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Chet Huntley’s Montana resort lives up to its billing

A city of 38,000, home to Montana State University ... Indeed, there are hundreds of mostly seasonal homes across the lower slopes of Lone Mountain. Many of them are at ski-in, ski-out Moonlight Basin, on the northeast side of the mountain; the Iron ...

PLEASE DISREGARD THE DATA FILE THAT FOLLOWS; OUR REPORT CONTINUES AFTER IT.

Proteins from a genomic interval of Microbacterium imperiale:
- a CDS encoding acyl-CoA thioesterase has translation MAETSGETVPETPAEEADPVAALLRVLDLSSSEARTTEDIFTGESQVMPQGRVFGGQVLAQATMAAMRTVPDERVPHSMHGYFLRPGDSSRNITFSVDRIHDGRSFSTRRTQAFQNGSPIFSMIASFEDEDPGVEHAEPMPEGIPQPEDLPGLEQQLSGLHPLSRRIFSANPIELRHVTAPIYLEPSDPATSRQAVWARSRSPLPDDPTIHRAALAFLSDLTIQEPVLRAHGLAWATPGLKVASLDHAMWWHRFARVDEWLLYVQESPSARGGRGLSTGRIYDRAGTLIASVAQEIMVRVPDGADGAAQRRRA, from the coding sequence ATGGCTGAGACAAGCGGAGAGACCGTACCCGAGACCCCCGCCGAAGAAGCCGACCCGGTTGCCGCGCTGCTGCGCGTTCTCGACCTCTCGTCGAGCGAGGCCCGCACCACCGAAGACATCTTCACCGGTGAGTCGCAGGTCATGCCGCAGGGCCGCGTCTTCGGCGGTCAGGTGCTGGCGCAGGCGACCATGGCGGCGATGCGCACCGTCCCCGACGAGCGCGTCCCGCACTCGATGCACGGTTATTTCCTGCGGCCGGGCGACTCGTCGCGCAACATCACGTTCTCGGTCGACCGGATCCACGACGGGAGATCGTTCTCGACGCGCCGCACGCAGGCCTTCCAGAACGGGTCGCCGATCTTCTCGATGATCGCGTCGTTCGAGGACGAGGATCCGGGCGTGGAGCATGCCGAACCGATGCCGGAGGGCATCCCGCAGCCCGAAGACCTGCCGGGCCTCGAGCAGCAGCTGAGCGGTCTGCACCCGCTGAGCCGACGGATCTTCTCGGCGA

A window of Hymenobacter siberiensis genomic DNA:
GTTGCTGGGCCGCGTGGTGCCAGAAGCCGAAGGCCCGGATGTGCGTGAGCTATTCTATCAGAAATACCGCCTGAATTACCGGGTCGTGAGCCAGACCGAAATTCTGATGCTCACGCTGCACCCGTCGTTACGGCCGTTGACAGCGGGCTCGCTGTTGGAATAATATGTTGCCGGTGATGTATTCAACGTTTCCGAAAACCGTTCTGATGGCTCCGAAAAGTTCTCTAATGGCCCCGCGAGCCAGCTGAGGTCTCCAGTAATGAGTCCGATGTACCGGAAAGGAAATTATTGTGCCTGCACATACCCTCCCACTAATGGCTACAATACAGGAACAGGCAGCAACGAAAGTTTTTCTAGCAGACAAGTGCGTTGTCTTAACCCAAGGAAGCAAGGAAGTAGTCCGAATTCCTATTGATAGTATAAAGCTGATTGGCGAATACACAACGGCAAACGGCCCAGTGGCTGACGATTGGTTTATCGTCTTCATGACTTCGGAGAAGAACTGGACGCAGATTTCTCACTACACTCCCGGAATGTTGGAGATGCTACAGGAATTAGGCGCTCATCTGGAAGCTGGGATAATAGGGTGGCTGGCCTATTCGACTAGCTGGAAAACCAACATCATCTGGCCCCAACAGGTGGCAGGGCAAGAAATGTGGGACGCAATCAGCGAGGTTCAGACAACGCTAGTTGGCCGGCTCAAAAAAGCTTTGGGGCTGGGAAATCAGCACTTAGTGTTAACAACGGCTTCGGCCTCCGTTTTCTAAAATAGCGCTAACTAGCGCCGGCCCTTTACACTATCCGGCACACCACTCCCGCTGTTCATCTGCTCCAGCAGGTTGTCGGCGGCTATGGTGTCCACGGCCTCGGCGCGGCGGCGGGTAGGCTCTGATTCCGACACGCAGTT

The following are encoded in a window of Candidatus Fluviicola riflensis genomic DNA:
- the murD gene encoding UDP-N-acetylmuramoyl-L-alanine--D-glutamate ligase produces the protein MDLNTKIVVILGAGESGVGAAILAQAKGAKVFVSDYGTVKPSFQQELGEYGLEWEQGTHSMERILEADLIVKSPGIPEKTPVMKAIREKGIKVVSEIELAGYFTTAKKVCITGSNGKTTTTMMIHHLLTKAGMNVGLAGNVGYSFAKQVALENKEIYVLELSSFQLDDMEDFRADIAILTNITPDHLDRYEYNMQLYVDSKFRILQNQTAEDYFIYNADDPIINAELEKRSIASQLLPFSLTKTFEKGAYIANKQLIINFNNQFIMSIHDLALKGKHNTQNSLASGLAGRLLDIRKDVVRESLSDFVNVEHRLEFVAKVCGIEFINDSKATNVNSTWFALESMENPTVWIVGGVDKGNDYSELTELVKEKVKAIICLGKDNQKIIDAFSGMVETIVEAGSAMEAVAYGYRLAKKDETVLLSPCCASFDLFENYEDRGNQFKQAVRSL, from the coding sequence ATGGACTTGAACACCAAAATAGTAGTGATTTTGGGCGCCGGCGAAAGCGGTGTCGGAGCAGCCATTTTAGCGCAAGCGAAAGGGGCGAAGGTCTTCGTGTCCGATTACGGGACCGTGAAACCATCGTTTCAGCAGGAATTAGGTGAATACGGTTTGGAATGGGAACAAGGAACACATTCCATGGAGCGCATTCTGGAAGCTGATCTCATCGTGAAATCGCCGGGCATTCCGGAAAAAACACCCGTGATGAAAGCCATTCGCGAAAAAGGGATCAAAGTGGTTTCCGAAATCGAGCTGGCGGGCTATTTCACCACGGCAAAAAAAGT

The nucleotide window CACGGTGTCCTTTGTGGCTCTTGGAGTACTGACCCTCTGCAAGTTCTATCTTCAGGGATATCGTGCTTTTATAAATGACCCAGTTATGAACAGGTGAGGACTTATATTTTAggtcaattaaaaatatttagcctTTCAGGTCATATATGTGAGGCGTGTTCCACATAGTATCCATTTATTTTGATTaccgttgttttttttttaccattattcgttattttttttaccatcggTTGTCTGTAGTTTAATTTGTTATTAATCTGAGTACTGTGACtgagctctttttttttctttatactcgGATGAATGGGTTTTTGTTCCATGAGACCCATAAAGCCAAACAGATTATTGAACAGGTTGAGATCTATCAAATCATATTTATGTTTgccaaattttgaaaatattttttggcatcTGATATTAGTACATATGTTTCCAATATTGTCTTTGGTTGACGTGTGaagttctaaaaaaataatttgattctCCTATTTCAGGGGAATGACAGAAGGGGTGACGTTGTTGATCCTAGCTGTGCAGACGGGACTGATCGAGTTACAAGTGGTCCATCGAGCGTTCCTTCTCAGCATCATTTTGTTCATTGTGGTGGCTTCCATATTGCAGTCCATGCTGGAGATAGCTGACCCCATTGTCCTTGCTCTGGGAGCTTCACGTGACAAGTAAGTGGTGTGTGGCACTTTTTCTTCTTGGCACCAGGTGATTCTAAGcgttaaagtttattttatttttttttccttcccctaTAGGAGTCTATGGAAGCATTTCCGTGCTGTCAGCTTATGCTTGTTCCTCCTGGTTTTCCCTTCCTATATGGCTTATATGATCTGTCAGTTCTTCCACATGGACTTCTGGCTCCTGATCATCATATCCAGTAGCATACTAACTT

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BIG SKY, Montana — There are some giant ski resorts in this countryPark City (Utah), Vail (Colorado), and Squaw Valley, Heavenly and Mammoth Mountain (all in California) each exceeds 3,500 acres in sizeBend’s own Mount Bachelor, at 3,683 acres, is the largest in the NorthwestBut they all pale in comparison to Montana’s Big Sky Resort I had no concept of Big Sky’s size until I stood beneath The Gullies on the flank of the South Wall, just below the 11,166-foot summit of Lone Mountain in Montana’s Gallatin National Forest, and scanned my surroundingsIt was hard to see where the resort began and ended Big Sky promotes itself as “The Biggest Skiing in America.” It’s hard to argue with the factsOther resorts may have more vertical drop (here, the number is 4,350 feet), but with its mountaintop tram, 23 chair lifts and 12 surface lifts, there seems never to be any waitingOn a typical winter’s day, Big Sky will host no more than about 3,000 skiers — leaving each and every one of them two full acres of crisp Rocky Mountain powder in which to play Big Sky claims acreage of 5,800 acres, including the smaller Moonlight Basin ski complex on its lower slopes that it absorbed five seasons agoAnd it has a direct on-slope link to the 2,700-acre Yellowstone Club ski resort, giving it a total terrain of 8,500 acresThat is even more than Canada’s massive Whistler-Blackcomb complex The frontier boundary of Yellowstone National Park is 20 miles southeast as the crow fliesBig Sky doesn’t reach quite that farBut the ski area does extend for more than 12 miles east-west in the heart of the Rocky MountainsAnd it incorporates not only Lone Mountain, but four other peaks: Andesite, Flatiron, Spirit and Pioneer mountains, each over 8,000 feet in altitude Chances are you won’t have an opportunity to run your boards on 9,860-foot Pioneer MountainIt’s part and parcel of the fore-mentioned Yellowstone Club, a private residential ski and golf resort for the rich and/or famousBut there’s so much to see and do at Big Sky, you won’t be missing a thingLone Mountain I skied Big Sky in late March of this year, just before the end of the last ski seasonThe resort is 40 miles south-southwest of Bozeman, a drive mostly on U.SHighway 191A city of 38,000, home to Montana State University, Bozeman is served by several major airlines, including Alaska Airlines (from Portland) and Delta Air Lines (from Salt Lake City)There are easy connections from the Redmond airport Conceived by famed NBC broadcast newsman Chet Huntley, Big Sky Resort was five years in developmentIt opened for skiing in 1973, just a year before Montana native Huntley diedBought in 1976 by Michigan-based Boyne Resorts, whose other ski hills include Brighton in Utah and Crystal Mountain and the Summit at Snoqualmie, both in Washington, it was expanded to its advanced upper slopes in 1988 with the opening of the Challenger lift The Lone Peak Tram was fully operational in 1995The view of this dizzying feat of engineering, as seen from the upper terminal of the Powder Seeker chair, is intimidating indeedRising 1,450 vertical feet in just over a half mile without a single mid-station, it is a vertigo-inducing ride that provides access to expert-only terrain — as well as an observation area for summer visitors Lone Mountain towers like an ancient pyramid above the other peaks of the Madison RangeHigher than any mountain in Oregon except Mount Hood (which tops it by fewer than 100 feet), this glacial horn was shaped 160 million years ago by massive blocks of ice and rockThe triangular summit is just large enough for the tram landingBut skiers beware: The downhill options are almost entirely double-black-rated chutes, with the only exception being the south side’s single-black Liberty Bowl Big Sky’s five distinct bowls are separated by a series of sharp ridges, or arêtes, which hold the snow and build a sense of isolation on different sides of the mountainIf one area, say the north-facing Headwaters Bowl, is being buffeted by chilly winds, the tree-shrouded, east-facing runs of the Swiftcurrent section will offer respite, while the south-facing Shedhorn and Dakota lifts may be getting sunThe lift system has been designed to move skiers easily between ridges and bowls From the resort’s Mountain Village, hub of most visitor activity at 7,500 feet elevation, the Ramcharger lift climbs 8,800-foot Andesite Mountain, its runs catering mainly to intermediate skiersBackside runs from the Southern Comfort chair lead to the isolated Lone Moose chair, on Flatiron Mountain, and to additional chairs on Spirit Mountain, mainly serving a residential area Indeed, there are hundreds of mostly seasonal homes across the lower slopes of Lone MountainMany of them are at ski-in, ski-out Moonlight Basin, on the northeast side of the mountain; the Iron Horse quad lift links it to the Challenger triple and other parts of Big SkyOn the snow Chelsi Moy, Big Sky’s public relations manager, apologized for end-of-season snow conditions when we headed out together on a mountain tourThe winter’s 400 inches weren’t reflected in fresh spring powder, and as daytime temperatures warmed into the 40s, the snow on runs that had been left unpacked was getting heavy, forcing leg muscles to work harder We started our day on Andesite Mountain, where Moy introduced me to the mountaintop Everett’s 8,800 restaurant, offering fine dining for lunch and dinner by reservationWe took a warm-up run through the broad glades of Elk Park Meadows, then returned on the Thunder Wolf quad to the top of Andesite before tackling Hangmans, an intermediate cruiser Back at Mountain Village, we took turns down Lobo, via the Swiftcurrent quad, then followed Jaywalk to the Powder Seeker chair, where I was introduced to what Moy promised is “the most technologically advanced chair lift in the country.” New in 2016, the Powder Seeker seats six skiers side by side under a translucent blue bubble cover, providing protection from weatherAll riders have heated seats, foot and head rests, and they travel uphill at twice the speed of an earlier chair Boyne Resorts, said Moy, has prioritized development of terrain and lift technology at Big SkyAs part of a $150 million investment last year, a new fixed-trip triple chair was installed on the Challenger lift, a ridgetop ride for expert skiersImprovements in the 2017 off-season have included increased glade runs and more surface lifts From the top of Powder Seeker, we studied the Lone Peak Tram terminalMy quadriceps were already aching and I wasn’t wearing my big-boy pants, so I opted to skip unnecessary double-black tests on this dayAnd as I gazed in awe at the twin, 15-passenger cabs passing one another high in the sky above me, Moy gave me another reason for trepidation: The tram is constructed above a massive rock-and-ice glacier that moves several inches a year, a fact that engineers had to take into serious consideration when the lift was built There are other geological nuances on this mountain so close to the Yellowstone calderaThermal vents sometimes appear in the middle of ski runsIf you see ski patrollers marking a bare spot with crossed bamboo poles, it’s likely that hot steam has melted the snow to rock Besides taking the tram, we had two other choices from Powder SeekerFirst, we traversed The Bowl, beneath The Gullies, and tackled the black-diamond-rated South Wall to the foot of the liftReturning again to Powder Seeker’s upper terminal, we followed the blue-rated Upper Morning Star to access Challenger Challenger led to down the double-black Headwaters Bowl, served by the short-but-steep Headwaters double chairThen I relaxed into a long cruiser to the base of the Six Shooter six-pack chair at the Madison Base Area, which tends to be frequented by Bozeman-area localsAfter one more trip up Six Shooter, we took the Fast Lane traverse back to Mountain Village — and I called it a day after 10,000 feet of verticalMountain Village Mountain Village is the hub of lodging, dining and shopping at Big SkyIts original luxury accommodation, still popular today, is the Huntley LodgeAlways part of Chet Huntley’s vision for Big Sky, this hotel is linked to underground parking, the Yellowstone Conference Center and a set of private condominiums Most activity, it seems, revolves around its heated outdoor swimming pool, its spacious dining room and Chet’s Bar and Grill, which offers a full meal menu and entertainment several nights a weekA roaring fireplace warms the spacious lobby, from which guests can readily visit the Solace Spa and Salon I stayed slope side, just across the village plaza, at the Village Center condominiumsRooms are lovely, and the condos have their own pool, hot tub and ski storageOn property is the Andiamo Italian Grille, whose southern European food may be the best on the mountainNearby, in the Summit Hotel, my favorite spot at Big Sky is the Carabiner, a lounge with a full dinner menu and nightly solo guitar music The Mountain Mall, where shops also have plenty of ski equipment for sale and rent, has two good food stops: Montana Jack has rock bands and plenty of beer to entertain the younger crowd, while the Lone Peak Cafe offers cafeteria-style breakfasts and lunches on the upper level Most live music comes to an end by 8 p.min the Mountain Village, howeverSkiers looking for later nights can head downhill seven miles to Big Sky’s Town Center and Meadow VillageHere, more dining and après-ski options are offered to resort guests and to mountain employees who are among the village’s 3,000 permanent residentsOut and about In the Town Center, braided streams, flowing gently downhill toward the Gallatin River, share the broad meadow area with winding residential streetsNot only is this Big Sky’s hub of dining, shopping and civic activities, with its schools and churches, hospital and Warren Miller Performing Arts Center; it is also the center for such seasonal events as the Music in the Mountains summer concert series, the Vine and Dine wine-and-food festival and the Big Sky Documentary Film Festival In winter, nordic skiers find their nirvana at the Lone Mountain Ranch, about a mile uphill from Town Center toward Mountain VillageOther winter activities include snowshoeing and zip-liningWarm-weather highlights for hardy athletes include the early-summer Lone Peak’s Revenge endure-bicycling race and, in late summer, The Rut, an extreme high-altitude foot race with several distances up to 50 kilometers Summer or winter, there are few bigger visitor attractions than Yellowstone National ParkIts nearest entrance, at West Yellowstone, is a mere 48 miles (an hour’s drive) south of Big SkyDuring the peak months of the winter season, guided snowmobile and snow-coach tours extend to the Old Faithful Snow LodgeBison frequent the geyser basin at this time of year An alternate entrance is at Gardiner, 80 miles south of Bozeman and very near to the Mammoth Hot Springs, a magnet for elkThis is the only entrance open year-round to automobile traffic, which is restricted in winter to the north side of the parkWhile it doesn’t run past any of Yellowstone’s most famous attractions — not geysers, nor canyons, nor colorful hot-springs pools — the highway does yield stunning wildlife watching in the Lamar ValleyOn one winter visit, I stood on the road, armed only with binoculars, and watched a herd of elk hold off a pack of circling wolves You don’t see that sort of thing every dayThen again, you don’t see a summit like Lone Mountain, nor a resort like Big Sky, every day eitherThis is one hill that is worthy of its marketing slogan: “The Biggest Skiing in America.” — John Gottberg Anderson can be reached at 18886280 --> #article-map-canvas { height: 300px; margin: 10px; } If you go INFORMATION Big Sky Resort50 Big Sky Resort Road;, 406-995-5000, 800-548-4486Lift tickets $79 to $130LODGING Big Sky Mountain Village lodging44 Big Sky Resort Road;, 855-231-7242Huntley Lodge rates from $264; Village Center rates from $288Whitewater InnHighway 191;, 855-231-7242Rates from $184DINING Big Sky Mountain Village dining50 Big Sky Resort Road; bigskyresort.comAndiamo Italian Grille (Village Center; 406-995-8041; dinner nightly; expensive)Carabiner (Summit Hotel; 406-995-8078; lunch and dinner daily; moderate); Chet’s Bar & Grill (Huntley Lodge; 406-995-5784; dinner nightly; moderate); Lone Peak Cafe (Mountain Mall; 406-995-5876; breakfast and lunch daily; budget); Montana Jack (Mountain Mall; 406-995-5786; lunch and dinner daily; budget to moderate)Lone Peak Brewery48 Market Place (Meadow Village),, 406-995-3939Lunch and dinner every dayBudget to moderate Olive B’s Big Sky Bistro151 Center Lane (Meadow Village),, 406-995-3355Lunch Monday to Friday, dinner Monday to SaturdayExpensive Ousel & Spur Pizza Co50 Ousel Falls Road (Meadow Village),, 406-995-7175Dinner nightlyModerate Coming Dec10: After September’s fire, the Gorge bounces back 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